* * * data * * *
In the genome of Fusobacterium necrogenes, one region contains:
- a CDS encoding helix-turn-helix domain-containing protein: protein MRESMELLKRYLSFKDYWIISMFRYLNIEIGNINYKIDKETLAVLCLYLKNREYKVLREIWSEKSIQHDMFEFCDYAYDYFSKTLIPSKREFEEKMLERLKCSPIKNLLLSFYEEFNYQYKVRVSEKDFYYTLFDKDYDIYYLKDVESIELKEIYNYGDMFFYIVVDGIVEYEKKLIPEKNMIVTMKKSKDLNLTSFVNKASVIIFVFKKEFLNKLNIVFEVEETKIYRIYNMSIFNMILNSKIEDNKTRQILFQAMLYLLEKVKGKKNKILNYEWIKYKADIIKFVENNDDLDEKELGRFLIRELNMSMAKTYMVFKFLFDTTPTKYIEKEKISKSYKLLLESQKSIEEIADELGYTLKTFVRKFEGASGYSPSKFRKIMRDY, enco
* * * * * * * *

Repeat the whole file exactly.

In the genome of Fusobacterium necrogenes, one region contains:
- a CDS encoding helix-turn-helix domain-containing protein: protein MRESMELLKRYLSFKDYWIISMFRYLNIEIGNINYKIDKETLAVLCLYLKNREYKVLREIWSEKSIQHDMFEFCDYAYDYFSKTLIPSKREFEEKMLERLKCSPIKNLLLSFYEEFNYQYKVRVSEKDFYYTLFDKDYDIYYLKDVESIELKEIYNYGDMFFYIVVDGIVEYEKKLIPEKNMIVTMKKSKDLNLTSFVNKASVIIFVFKKEFLNKLNIVFEVEETKIYRIYNMSIFNMILNSKIEDNKTRQILFQAMLYLLEKVKGKKNKILNYEWIKYKADIIKFVENNDDLDEKELGRFLIRELNMSMAKTYMVFKFLFDTTPTKYIEKEKISKSYKLLLESQKSIEEIADELGYTLKTFVRKFEGASGYSPSKFRKIMRDY, enco